12/23/2008, 00.00
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In Ho Chi Minh City children sing Christmas carols, say prayers for justice and peace

by JB. VU
Children from a local parish take to the streets every evening, surrounded by people. A survey weighs the importance the family and the environment have on young people’s upbringing. For the bishop of Vinh Long “power seems to prevail over justice and one’s conscience,” exerting its negative influence.

Ho Chi Minh City (AsiaNews) – Every evening during the Christmas break hundreds of children aged 8 to 12 from Ho Chi Minh City’s Binh An Thuong parish walk down Pham The Hien Street, singing Christmas carols and praying for peace, justice and truth in Vietnam, surrounded by large crowds, mostly Buddhists or ancestor worshippers.

In the Ho Chi Minh City parents are faced today with the challenge of their children’s moral upbringing. Mr Le, a high school teacher, told AsiaNews that a survey on parents’ education and the environment’s effect on children in the city, showed that 26 per cent of respondents live in peaceful areas compared to 21.7 per cent who reside in noisy quarrel-prone areas; at the same time, 32.6 per cent said that adults take care of their children compared to 19.6 who said they did not. The sample included some 150 participants. A child’s environment is thus crucial for his or her upbringing.

About 52.2 per cent of parents believe that if children are raised in a good environment, they will grow up well. If not children will end up picking up the bad habits of adults and the wider environment, habits like lying, unfairness, cheating (on exams or forged degrees, for example), etc.

“We are concerned about the moral education of our children and the impact of their environment, said Ms Hang, who took part in a parenthood counselling class offered by the Archdiocese of Saigon. “Caring for our children is only one aspect of reality. There are also bad influences like bad friends, unfairness in life and lies that shape children’s developmental process,” she said.

“Perhaps I am but a ‘voice in the desert’ (Mt, 3:3), ‘tieng keu trong sa mac’ in Vietnamese, said Mgr Nguyen Van Tan, bishop of Vinh Long as he, too, contemplated the apparent loss of meaning in today’s life.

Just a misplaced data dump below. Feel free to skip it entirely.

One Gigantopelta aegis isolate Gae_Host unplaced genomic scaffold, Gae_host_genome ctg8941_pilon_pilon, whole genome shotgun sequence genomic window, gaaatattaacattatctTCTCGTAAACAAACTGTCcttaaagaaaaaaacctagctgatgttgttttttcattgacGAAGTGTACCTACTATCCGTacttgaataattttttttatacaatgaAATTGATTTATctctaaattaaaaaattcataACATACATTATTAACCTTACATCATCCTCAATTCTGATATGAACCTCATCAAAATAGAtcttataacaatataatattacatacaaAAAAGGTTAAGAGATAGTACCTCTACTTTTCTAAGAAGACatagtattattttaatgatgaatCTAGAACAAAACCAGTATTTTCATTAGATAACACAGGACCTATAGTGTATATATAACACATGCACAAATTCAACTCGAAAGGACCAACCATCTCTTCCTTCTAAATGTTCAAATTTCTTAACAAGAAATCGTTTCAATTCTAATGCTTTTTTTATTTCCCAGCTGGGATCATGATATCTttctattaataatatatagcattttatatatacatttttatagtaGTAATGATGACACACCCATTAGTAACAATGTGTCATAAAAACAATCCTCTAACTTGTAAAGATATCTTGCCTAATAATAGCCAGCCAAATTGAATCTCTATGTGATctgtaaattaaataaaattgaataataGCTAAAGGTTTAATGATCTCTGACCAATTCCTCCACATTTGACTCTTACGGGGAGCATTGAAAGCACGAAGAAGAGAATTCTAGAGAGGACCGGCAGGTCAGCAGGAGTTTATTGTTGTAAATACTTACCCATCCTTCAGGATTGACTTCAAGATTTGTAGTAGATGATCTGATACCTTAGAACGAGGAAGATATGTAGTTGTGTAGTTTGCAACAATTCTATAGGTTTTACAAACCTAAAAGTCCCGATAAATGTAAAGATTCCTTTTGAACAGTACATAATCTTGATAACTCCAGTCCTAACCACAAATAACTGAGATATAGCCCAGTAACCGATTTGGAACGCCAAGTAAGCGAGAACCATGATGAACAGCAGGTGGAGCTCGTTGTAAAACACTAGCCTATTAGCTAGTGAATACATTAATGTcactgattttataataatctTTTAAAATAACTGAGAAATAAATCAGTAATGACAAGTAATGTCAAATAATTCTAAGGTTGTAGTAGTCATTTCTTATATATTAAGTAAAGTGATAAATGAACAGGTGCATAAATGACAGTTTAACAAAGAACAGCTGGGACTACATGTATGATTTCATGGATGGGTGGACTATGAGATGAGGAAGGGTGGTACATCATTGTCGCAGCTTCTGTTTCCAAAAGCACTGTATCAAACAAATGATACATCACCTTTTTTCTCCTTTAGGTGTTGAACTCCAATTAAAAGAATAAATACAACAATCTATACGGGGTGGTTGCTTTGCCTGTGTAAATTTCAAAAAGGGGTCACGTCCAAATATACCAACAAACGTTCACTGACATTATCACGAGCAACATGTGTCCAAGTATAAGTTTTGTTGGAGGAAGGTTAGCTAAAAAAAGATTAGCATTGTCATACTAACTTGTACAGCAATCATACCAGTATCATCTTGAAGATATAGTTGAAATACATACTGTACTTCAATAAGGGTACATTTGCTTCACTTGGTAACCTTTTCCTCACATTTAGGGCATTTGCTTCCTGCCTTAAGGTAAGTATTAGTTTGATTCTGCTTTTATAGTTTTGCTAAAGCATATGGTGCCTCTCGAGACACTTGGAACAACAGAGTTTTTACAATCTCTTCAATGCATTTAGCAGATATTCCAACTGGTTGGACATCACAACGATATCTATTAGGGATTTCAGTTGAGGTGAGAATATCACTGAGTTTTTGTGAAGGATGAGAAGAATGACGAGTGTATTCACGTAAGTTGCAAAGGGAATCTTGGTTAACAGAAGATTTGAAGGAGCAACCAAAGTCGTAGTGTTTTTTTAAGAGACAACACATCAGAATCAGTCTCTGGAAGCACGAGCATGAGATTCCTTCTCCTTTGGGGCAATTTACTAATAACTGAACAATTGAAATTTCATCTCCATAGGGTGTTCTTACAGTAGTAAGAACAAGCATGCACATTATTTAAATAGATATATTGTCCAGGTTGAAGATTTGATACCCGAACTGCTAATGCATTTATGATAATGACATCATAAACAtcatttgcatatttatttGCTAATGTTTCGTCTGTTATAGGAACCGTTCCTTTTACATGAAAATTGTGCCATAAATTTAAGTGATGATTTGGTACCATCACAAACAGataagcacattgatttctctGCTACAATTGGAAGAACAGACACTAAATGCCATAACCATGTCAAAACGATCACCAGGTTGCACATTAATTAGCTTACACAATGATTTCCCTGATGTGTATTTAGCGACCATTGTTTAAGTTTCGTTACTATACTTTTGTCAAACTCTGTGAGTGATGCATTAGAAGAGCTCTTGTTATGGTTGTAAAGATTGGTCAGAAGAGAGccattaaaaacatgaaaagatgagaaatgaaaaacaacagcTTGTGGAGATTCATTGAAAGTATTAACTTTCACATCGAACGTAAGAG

“Today power seems to prevail over justice and one’s conscience, especially at a time when materialism overwhelms morality, charity and justice,” he said. “Still I must raise my voice so that future generations will not condemn us as those who had eyes but could not see, had ears but did not hear and had a mouth but dared not to speak.”

Around the world everyone is beginning to celebrate Christmas but many in Vietnam are experiencing anxiety, feeling threatened and enduring discrimination in their environment.

Let us pray fir instance for the sisters, priests and parishioners of Thai Ha as well as the parents and children of the Church of Vietnam.

Let us pray for the Sisters of the Congregation of Saint Paul who had their house torn down by the authorities in Vinh Long to give way to a hotel, thrown out even though they worked, prayed and provided social and pastoral assistance to orphans.

The authorities have failed to understand the sisters and have instead condemned them, claiming that “for 31 years they have educated unlucky children to be a counterrevolutionary force opposed to the Revolution and the country’s freedom.”

Yet it is not so. Vietnamese Catholics have worked and contributed to the overall development of children and teenagers as well as of the country as a whole.

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